first round and did the forcing.
The fans rose to their feet in the
first Qanto when Cross went to the
canvas twice from shoyes. The last
crip to tne mat looked as thouah a
straight left sent him down, but the
fact that he was caught off his bal
ance was more the cause than the
blow. Harper showed no fear what
ever of Cross in the clinches and did
most of the telling infisrhtlnz- him
self throughout the bout.
Harper outboxed Cross the ecnnd
round and evaded all of Leach's
swings. The third round was a ses
sion of close-range fighting. Cross
brought his right into play on Har
per's ribs and kidneys while Bobby
used a close-in uppercut. delivering
with both hands and had the vet's
head bobbing.
Fourth Slow Round. 1
The fourth waa a slow mimd
Cross could not penetrate Harper's
defense and both boxers took things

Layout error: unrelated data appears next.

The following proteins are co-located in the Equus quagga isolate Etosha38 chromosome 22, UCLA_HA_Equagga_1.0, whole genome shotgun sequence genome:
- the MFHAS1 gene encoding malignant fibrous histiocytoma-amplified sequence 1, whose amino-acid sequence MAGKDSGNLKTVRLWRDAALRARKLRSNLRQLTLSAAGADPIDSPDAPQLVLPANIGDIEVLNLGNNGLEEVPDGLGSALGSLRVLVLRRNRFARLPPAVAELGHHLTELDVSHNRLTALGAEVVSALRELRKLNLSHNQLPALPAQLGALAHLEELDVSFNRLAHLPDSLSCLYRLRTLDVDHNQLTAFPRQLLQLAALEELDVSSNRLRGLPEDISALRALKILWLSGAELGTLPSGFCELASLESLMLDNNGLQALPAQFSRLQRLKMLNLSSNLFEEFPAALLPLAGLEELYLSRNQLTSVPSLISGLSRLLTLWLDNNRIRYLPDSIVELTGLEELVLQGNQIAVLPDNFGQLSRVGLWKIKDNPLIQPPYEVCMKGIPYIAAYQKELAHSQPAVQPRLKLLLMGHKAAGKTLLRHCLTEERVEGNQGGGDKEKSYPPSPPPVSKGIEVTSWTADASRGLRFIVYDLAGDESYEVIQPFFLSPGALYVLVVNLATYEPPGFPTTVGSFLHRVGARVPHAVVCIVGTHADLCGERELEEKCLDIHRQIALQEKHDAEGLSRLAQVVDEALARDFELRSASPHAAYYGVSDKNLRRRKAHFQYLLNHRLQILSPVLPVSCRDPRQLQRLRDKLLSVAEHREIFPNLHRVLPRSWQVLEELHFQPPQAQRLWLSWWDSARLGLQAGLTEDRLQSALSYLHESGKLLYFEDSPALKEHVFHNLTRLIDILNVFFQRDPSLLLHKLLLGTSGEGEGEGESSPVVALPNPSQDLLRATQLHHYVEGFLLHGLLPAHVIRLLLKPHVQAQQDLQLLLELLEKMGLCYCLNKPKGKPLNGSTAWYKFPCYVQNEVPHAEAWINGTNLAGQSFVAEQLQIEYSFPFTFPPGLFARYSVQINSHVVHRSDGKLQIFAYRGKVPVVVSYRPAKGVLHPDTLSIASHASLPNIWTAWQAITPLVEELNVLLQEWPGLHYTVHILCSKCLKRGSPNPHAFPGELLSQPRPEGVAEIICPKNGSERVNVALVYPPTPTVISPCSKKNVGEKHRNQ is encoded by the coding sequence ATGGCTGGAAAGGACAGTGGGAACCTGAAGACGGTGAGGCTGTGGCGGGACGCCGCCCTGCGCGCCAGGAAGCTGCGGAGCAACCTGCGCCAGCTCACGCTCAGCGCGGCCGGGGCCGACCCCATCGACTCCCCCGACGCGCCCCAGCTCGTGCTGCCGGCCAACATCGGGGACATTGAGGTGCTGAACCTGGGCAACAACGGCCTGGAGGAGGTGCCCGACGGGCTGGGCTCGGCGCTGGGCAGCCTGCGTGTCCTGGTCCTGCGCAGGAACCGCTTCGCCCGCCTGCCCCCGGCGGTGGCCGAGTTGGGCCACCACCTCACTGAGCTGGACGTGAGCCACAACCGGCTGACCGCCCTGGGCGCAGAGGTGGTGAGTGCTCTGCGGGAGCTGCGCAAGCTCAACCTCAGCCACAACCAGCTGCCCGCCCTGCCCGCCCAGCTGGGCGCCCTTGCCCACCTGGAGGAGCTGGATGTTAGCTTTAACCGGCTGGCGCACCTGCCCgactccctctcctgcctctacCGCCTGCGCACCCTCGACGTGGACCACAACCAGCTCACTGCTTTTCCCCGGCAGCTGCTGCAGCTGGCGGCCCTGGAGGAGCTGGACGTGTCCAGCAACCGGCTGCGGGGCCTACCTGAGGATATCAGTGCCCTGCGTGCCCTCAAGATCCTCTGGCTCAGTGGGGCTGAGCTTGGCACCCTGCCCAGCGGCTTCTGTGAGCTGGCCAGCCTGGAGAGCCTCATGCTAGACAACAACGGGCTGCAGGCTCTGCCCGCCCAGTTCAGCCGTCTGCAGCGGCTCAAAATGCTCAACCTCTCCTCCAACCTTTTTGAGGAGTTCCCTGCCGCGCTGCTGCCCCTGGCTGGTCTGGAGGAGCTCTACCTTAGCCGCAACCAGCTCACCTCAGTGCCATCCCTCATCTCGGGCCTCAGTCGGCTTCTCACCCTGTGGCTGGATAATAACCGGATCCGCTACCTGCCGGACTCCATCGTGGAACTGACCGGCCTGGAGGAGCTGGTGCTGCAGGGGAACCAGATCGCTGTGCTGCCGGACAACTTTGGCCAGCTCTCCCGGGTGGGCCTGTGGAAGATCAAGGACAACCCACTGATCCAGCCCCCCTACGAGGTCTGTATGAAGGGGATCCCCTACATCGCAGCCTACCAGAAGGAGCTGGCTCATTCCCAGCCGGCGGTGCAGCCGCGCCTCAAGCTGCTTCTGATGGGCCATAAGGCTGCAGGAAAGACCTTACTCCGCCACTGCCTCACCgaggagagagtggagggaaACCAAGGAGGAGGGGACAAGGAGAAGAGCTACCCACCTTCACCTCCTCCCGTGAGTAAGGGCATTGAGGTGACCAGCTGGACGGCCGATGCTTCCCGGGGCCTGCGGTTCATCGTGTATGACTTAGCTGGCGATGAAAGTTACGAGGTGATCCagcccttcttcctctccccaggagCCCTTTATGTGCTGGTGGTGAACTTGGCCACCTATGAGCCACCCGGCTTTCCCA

easy. The fifth was a repetition of
the fourth. Cross showed to the
better advantage and took a slic-ht
The sixth round was the stanza. In
which Leach pulled his "stall" with
out results. It gave the fans a kick
and lost him the round. Hamer
stepped around Cross at a fast pace
in tne seventh and won. Cross kpnt
swinging both . hands and landed a
few to the side of Harper's head and
chin. The punches did not seem to
bother the Seattle boy. Harper
clearly outboxed Cross In the eighth
and ninth, sending in lightning left
jabs and dodging Cross' lefts and
rights. Cross made a final rally in
tne tenth round and won the canto
He rushed Harper from the eone and
landed to the chin with both hands.
Harper backed up and tried to ward
off the punches but had to take most
or tnem. He weathered the storm
and the bell rang with Cross forcing
lub uaiuc, irying iur a KnocKOUl.